Childhaven has collaborated with researchers from the University of California, Berkeley to implement a learning-through-play program in classrooms for 4- and 5-year-old children. The program focuses on building the foundations of reasoning and self-regulation skills. It also involves a strategy for coaching the parent and child together in game-playing, which team members have incorporated into several existing parent education programs. Children’s Home Society of Washington joined the Learning Through Play team and, together, they have adapted a game-playing component to enhance their home visiting curriculum with the goal of increasing the program’s impact on supporting children’s executive functioning skills.

Classroom Pilots

Games are being tested in classrooms of children ages 4 to 5. Photo courtesy of All Our Kin.

Round 1: 10-week intervention with three Childhaven classrooms of children ages 4 to 5. (Another three classrooms were added after a delayed start as a control.) Children played games for 15 minutes a day, for four days a week. They spent two weeks on each game, and the game rules became more difficult over time.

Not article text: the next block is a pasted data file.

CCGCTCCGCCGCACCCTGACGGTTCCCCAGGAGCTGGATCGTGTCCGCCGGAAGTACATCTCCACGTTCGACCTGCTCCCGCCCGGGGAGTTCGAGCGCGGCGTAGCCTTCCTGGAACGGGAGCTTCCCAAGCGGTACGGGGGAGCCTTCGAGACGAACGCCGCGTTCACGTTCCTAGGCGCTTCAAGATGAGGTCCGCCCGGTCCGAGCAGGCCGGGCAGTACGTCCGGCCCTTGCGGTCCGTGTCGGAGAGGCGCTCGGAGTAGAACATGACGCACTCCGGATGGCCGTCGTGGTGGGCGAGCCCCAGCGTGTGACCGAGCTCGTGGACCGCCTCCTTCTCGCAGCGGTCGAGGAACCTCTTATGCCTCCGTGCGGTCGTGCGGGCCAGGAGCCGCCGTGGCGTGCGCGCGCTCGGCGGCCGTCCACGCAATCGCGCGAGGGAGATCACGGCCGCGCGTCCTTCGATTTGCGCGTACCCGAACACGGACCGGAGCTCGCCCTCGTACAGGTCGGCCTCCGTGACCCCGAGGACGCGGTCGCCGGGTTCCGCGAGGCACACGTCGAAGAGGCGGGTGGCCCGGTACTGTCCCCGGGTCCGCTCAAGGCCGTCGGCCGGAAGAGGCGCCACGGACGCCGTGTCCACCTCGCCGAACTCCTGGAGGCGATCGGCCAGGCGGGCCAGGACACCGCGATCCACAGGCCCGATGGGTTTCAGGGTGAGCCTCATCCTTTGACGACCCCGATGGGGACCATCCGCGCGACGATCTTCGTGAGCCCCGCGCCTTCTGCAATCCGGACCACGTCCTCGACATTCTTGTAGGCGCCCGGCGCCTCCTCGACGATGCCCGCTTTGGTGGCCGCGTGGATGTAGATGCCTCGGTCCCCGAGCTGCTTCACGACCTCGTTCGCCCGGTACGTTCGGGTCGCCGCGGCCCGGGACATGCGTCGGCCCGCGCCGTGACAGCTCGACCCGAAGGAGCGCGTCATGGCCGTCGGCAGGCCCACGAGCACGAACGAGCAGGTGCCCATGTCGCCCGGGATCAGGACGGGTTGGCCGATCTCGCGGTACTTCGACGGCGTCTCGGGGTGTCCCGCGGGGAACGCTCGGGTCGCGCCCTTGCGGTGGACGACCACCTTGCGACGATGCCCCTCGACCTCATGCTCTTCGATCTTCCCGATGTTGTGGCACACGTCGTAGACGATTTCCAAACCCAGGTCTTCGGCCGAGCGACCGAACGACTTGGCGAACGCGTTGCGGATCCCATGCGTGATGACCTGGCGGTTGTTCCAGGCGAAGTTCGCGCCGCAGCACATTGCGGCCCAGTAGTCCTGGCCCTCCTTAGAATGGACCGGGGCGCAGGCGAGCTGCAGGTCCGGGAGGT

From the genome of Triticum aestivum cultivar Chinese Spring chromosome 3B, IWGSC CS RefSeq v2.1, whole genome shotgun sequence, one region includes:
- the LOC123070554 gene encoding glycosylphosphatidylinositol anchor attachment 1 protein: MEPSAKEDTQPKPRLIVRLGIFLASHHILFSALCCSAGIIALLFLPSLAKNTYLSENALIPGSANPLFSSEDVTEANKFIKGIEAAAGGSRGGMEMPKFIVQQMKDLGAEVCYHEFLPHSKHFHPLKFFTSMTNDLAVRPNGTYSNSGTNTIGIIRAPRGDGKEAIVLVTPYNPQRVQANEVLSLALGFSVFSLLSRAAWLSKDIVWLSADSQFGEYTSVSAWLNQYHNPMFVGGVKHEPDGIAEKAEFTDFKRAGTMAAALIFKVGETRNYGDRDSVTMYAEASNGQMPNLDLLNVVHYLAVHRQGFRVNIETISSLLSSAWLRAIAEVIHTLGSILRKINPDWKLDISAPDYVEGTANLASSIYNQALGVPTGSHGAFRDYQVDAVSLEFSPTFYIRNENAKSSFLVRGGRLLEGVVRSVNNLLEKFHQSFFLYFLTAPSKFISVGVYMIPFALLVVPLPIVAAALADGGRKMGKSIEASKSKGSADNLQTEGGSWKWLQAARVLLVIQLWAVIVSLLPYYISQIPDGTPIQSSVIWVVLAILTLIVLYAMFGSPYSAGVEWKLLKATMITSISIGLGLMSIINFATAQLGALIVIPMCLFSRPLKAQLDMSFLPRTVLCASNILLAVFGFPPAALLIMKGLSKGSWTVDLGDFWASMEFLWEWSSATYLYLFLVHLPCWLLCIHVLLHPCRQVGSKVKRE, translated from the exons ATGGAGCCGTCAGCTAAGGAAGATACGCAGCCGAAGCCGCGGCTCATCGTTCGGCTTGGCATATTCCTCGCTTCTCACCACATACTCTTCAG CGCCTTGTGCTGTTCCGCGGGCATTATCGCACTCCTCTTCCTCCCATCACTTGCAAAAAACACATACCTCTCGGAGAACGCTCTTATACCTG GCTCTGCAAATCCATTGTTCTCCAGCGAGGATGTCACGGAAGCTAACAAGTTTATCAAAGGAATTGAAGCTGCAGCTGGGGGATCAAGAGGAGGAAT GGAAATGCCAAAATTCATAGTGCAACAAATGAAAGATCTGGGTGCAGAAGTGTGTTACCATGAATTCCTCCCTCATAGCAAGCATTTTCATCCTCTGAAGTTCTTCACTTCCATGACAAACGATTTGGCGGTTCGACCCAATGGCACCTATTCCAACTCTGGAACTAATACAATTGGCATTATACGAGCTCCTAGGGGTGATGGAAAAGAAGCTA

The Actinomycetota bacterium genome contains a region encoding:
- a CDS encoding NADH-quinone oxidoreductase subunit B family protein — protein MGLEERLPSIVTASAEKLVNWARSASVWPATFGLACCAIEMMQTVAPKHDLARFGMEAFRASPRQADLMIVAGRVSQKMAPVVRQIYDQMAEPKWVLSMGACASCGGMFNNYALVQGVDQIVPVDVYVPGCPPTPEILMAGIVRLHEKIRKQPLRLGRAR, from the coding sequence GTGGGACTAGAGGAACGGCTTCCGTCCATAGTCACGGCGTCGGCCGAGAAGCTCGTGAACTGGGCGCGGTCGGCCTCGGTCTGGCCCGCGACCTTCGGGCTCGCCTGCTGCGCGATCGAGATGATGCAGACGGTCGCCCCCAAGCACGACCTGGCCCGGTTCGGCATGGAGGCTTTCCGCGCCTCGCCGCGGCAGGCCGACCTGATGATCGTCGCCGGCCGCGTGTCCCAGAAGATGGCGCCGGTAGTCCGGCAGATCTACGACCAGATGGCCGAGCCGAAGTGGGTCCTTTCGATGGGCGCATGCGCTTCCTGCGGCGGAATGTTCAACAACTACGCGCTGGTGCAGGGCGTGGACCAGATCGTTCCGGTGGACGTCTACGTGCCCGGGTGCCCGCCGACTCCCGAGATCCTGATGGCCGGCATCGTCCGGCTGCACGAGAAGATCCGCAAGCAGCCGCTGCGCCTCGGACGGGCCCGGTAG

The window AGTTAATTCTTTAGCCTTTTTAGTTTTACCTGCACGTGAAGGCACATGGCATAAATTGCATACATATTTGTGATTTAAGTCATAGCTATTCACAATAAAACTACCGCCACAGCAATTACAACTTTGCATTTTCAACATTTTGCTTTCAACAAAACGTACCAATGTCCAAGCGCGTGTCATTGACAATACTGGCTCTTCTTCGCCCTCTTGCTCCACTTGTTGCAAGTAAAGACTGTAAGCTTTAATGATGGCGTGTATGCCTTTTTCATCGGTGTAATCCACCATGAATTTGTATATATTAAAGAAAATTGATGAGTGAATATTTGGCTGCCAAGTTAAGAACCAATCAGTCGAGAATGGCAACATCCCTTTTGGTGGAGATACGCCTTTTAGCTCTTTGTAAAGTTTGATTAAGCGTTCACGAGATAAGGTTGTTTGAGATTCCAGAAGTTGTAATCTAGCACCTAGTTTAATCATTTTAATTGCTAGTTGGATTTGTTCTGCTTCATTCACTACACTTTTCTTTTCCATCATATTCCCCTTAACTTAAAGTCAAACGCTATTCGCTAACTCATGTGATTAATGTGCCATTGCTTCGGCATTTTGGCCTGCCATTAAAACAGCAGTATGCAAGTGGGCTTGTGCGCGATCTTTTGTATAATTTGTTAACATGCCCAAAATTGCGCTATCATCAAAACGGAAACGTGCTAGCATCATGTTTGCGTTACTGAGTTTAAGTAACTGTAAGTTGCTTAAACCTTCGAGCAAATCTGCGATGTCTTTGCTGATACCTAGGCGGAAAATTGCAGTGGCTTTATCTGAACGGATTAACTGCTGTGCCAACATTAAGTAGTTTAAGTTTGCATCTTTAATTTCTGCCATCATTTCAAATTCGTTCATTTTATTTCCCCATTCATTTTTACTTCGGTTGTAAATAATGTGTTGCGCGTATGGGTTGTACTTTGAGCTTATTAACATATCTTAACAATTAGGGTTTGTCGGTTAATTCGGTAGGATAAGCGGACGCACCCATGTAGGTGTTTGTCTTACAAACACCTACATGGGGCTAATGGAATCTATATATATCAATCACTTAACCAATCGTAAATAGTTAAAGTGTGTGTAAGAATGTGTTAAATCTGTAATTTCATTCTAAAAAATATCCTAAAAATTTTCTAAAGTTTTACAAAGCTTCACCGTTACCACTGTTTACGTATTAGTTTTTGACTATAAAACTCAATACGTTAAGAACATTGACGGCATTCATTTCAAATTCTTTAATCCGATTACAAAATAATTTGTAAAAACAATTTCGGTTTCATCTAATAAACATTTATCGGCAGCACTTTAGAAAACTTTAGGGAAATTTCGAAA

A second round of the intervention also incorporated mindfulness techniques for improving attention and response inhibition.

Round 2: 20-week intervention with five Childhaven classrooms. Children ages 4 to 5 played games for four days per week, alternating between mindfulness time and game time in different amounts.

Coaching for Adult-Child Game-Playing

Play coaching for parents of 1.5- to 5-year-olds. Parent coaching sessions involve three stages and address the following topics:

  1. How to create a framework and expectation for a game/activity
  2. What it means to play collaboratively, and why to emphasize the idea of “personal best” rather than competition
  3. How to scaffold play to support key components of executive function skills

Game-Playing Through Home Visiting

The existing home visiting program at Children’s Home Society consists of two half-hour home visits per week for two 10-month periods following a school year calendar, for a total of 92 visits. The program serves families living below the federal poverty line with an eligible child between the ages of 16 and 30 months of age at the onset of the program. Drawing on lessons learned in previous game-playing pilots, the enhancements will include redesigning supplemental reinforcement materials given to parents, training home visitors in executive function scaffolding skills and in how to demonstrate and reinforce these skills with parents, and in selecting and sequencing program books and toys in order to maximize their effectiveness in supporting the development of executive function skills in participating children.